Sixty Poems, by Charles Simic
This book is a way better book than its title would suggest, and way more coherent as well. As far as reasons for the existence of this best-of collection , this book has a worthwhile one, in that it is a collection of poems that was made out of several of the author’s other books of poetry after he was chosen as the poet laureate of the United States. This is not a bad reason to make a book. In fact, it is a good reason to make a compilation of poetry, because poetry in general seems to be seldom read and any time one has a reason to market poetry and encourage those who are readers of poetry to read yet another book on poetry, that is a good reason to make a book. As a contemporary poet myself, albeit nowhere near as famous as the author, I can totally understand the appeal of having any reason that would allow for one to come out with a book that would have at least some chance of being read by a wider public. This book does not need to justify its existence to me, at least.
The titular sixty poems of this particular compilation are chosen from nearly two decades worth of the author’s writings. The first two poems are taken from 1986’s Unending Blues, the next few poems are taken from 1990’s The Book Of Gods And Devils, the next few poems after that from 1992’s Hotel Insomnia, and the next few after that from 1994’s A Wedding And Hell (review forthcoming). A sizable collection follows from 1996’s Walking The Black Cat, after which there comes four poems from 1999’s Jackstraws, six poems from 2001’s Night Picnic, three poems from 2003’s The Voice At 3:00AM, and the last seven poems from 2005’s My Noiseless Entourage. Despite the long gap between the beginning and end of this collection, though, the poems are a cohesive lot, dealing with conversations, fairly melancholy and gloomy reflections about death and divine judgment, as well as reading. It must be admitted that there are some really good poems here too. My favorite is perhaps the darkly humorous (and somewhat lecherous) “Have You Met Miss Jones,” but there are many standouts here depending on whether you like reading about insects or leaves or simply being an insomniac. As is often the case with Simic’s writings, there are a lot of ways to enjoy this poem, but most of them are at best darkly humorous.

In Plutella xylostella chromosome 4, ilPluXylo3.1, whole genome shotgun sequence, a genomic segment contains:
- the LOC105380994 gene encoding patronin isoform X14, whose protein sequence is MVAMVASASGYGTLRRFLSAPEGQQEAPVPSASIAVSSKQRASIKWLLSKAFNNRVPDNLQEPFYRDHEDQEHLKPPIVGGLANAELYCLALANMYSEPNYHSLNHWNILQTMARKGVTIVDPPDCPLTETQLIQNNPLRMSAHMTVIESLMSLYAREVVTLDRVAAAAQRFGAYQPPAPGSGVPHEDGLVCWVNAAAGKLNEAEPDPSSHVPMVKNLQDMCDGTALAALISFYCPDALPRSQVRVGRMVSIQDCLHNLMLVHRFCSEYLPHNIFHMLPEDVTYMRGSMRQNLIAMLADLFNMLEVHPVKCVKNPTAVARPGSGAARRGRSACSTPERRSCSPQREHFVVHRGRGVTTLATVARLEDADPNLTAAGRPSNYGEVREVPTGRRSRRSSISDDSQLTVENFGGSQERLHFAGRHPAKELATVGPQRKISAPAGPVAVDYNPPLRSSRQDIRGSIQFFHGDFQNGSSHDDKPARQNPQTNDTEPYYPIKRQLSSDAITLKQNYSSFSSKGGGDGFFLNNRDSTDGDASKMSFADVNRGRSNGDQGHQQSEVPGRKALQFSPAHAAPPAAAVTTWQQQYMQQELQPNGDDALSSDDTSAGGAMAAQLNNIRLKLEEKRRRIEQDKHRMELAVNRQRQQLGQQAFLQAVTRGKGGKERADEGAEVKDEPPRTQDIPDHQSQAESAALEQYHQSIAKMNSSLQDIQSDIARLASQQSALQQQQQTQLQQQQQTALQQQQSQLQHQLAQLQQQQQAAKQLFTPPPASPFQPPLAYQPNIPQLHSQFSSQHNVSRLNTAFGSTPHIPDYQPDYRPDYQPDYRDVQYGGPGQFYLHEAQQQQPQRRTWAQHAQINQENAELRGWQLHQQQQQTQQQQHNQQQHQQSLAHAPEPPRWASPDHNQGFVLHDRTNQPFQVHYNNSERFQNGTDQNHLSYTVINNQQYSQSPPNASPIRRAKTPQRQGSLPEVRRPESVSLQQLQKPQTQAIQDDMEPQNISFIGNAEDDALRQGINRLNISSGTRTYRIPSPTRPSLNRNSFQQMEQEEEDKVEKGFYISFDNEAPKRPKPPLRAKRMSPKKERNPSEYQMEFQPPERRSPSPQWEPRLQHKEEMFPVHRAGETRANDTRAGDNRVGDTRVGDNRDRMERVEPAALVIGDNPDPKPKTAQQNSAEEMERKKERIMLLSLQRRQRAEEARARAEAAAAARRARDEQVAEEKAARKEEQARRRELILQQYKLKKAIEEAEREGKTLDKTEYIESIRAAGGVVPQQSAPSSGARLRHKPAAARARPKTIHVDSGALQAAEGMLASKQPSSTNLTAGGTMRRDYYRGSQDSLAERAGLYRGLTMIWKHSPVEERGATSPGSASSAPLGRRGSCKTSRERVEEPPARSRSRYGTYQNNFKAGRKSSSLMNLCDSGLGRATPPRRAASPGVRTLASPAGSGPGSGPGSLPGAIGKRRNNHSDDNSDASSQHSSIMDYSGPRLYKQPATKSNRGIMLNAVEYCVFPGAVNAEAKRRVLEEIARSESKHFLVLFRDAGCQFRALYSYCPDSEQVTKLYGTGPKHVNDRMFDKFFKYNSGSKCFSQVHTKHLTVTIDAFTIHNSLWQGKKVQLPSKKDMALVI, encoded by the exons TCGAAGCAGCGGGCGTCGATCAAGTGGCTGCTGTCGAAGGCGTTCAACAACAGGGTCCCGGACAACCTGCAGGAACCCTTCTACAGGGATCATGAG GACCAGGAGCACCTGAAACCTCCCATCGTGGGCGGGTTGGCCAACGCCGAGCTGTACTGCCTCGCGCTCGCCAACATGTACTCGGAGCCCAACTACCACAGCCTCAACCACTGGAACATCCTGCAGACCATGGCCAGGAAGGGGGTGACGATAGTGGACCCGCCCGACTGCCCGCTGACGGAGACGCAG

Like many poets, Simic has a lane that he feels most comfortable in. By the time he had written these poems, he was already between fifty and seventy years old, and he knew his lane and was comfortable exploring it. That does not mean that these poems are necessarily timeless–they certainly have a certain contemporary decadence about them that would be ill-suited to earlier ages where poetry was better respected and written with a higher moral tone. Simic writes throughout the entire collection as if he is haunted by the reality of time and death and divine judgment but also somewhat enraptured by sensual pleasures, and that is not a particularly uncommon place to be. Perhaps one of the reasons why Simic was chosen to be poet laureate, aside from the fact that he is an excellent poet, is the fact that he writes about things that are very easily to relate to by those people who read and enjoy poems. Sensuality and melancholy are very easy approaches to writing to sell in this and probably most ages, and they give this collection a strong coherence.
 See, for example: